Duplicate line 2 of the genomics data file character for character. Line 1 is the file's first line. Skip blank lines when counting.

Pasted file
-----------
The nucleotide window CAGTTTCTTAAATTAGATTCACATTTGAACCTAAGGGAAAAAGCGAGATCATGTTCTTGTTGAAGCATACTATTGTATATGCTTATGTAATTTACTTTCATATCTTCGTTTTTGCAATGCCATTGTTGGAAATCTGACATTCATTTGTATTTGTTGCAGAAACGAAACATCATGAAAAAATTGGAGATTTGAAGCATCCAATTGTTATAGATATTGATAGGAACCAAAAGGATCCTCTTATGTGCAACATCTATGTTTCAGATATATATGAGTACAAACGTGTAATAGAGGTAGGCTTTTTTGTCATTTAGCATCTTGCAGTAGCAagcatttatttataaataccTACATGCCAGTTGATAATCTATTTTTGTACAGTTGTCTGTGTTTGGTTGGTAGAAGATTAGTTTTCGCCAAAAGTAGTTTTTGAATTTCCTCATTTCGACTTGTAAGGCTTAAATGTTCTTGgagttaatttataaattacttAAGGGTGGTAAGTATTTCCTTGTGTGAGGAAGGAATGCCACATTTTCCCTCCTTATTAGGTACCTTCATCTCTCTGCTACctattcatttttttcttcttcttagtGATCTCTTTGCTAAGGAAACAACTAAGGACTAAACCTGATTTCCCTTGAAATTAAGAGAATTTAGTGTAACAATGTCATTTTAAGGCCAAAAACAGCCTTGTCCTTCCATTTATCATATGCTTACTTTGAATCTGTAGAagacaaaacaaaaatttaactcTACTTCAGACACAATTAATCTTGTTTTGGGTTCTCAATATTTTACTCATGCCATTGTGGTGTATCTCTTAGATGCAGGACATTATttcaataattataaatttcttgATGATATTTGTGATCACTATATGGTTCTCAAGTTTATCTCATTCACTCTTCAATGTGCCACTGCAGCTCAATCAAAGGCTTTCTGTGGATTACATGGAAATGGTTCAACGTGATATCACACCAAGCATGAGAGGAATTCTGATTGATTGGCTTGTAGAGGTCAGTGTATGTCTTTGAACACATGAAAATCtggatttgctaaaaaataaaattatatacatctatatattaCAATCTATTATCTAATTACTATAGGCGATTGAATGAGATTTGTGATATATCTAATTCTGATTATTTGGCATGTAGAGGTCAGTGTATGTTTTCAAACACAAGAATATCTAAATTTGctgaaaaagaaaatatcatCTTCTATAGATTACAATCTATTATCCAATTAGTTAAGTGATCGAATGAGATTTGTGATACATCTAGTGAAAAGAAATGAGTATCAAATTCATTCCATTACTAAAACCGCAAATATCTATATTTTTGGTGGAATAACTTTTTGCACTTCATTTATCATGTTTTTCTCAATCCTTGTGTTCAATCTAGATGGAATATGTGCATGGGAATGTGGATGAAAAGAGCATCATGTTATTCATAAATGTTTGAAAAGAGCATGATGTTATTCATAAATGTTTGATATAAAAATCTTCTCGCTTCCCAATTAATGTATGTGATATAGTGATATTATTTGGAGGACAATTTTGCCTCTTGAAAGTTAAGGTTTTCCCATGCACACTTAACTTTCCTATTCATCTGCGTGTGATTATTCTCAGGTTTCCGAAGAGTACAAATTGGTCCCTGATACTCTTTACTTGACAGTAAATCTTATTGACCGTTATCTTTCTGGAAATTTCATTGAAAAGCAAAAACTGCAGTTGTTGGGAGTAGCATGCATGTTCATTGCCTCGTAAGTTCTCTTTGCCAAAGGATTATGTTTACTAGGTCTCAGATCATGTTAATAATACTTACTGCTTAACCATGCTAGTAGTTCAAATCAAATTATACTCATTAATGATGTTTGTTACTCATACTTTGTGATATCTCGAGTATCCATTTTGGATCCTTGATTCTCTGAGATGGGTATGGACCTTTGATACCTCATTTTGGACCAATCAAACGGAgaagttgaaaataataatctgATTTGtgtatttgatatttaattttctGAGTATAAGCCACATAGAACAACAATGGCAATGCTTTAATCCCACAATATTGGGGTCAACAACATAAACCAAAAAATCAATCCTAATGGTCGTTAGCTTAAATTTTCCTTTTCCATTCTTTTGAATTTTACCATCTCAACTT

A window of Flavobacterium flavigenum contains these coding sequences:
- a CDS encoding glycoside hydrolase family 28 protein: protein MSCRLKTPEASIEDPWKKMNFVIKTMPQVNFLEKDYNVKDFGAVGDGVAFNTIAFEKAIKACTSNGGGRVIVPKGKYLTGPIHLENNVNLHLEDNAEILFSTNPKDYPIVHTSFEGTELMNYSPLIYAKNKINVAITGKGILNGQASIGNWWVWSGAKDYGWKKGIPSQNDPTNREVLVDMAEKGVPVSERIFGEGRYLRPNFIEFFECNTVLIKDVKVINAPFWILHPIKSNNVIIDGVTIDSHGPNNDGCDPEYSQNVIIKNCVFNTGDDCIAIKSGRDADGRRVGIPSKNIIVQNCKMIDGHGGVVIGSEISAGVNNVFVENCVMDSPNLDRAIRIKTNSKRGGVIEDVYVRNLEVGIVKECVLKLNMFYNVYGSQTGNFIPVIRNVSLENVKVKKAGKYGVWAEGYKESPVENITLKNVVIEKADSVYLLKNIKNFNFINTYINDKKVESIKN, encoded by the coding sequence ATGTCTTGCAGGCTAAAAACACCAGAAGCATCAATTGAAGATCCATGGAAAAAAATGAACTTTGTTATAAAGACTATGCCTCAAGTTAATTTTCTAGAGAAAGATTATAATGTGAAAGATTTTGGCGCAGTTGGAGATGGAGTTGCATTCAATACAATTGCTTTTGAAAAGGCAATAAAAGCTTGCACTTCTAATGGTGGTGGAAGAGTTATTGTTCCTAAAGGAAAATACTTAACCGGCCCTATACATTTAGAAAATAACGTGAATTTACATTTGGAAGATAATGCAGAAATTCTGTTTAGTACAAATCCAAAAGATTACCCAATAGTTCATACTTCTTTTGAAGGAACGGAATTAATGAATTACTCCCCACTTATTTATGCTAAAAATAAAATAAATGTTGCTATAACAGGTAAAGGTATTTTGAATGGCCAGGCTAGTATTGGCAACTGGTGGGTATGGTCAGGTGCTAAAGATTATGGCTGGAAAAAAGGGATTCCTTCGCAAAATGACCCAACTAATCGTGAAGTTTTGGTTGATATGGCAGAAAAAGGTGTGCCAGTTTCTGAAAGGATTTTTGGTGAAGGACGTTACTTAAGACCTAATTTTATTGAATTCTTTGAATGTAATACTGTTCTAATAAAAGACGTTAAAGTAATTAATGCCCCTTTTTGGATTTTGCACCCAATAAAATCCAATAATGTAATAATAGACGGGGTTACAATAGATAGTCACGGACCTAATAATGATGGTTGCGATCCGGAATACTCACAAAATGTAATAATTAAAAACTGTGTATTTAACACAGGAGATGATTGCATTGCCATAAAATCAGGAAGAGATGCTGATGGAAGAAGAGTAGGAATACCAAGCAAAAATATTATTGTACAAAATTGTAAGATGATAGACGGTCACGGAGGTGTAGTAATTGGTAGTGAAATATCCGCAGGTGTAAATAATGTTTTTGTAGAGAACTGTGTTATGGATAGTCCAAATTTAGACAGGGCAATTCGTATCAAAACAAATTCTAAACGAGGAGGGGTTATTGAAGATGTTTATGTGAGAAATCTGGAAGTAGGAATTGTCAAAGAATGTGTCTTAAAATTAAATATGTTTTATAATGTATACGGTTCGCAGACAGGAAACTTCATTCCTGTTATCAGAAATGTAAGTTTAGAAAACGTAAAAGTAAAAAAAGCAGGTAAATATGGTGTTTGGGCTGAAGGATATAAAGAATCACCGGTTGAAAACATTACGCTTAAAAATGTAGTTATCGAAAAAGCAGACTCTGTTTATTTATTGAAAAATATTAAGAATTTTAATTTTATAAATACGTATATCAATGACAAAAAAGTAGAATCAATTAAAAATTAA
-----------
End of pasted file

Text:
A window of Flavobacterium flavigenum contains these coding sequences: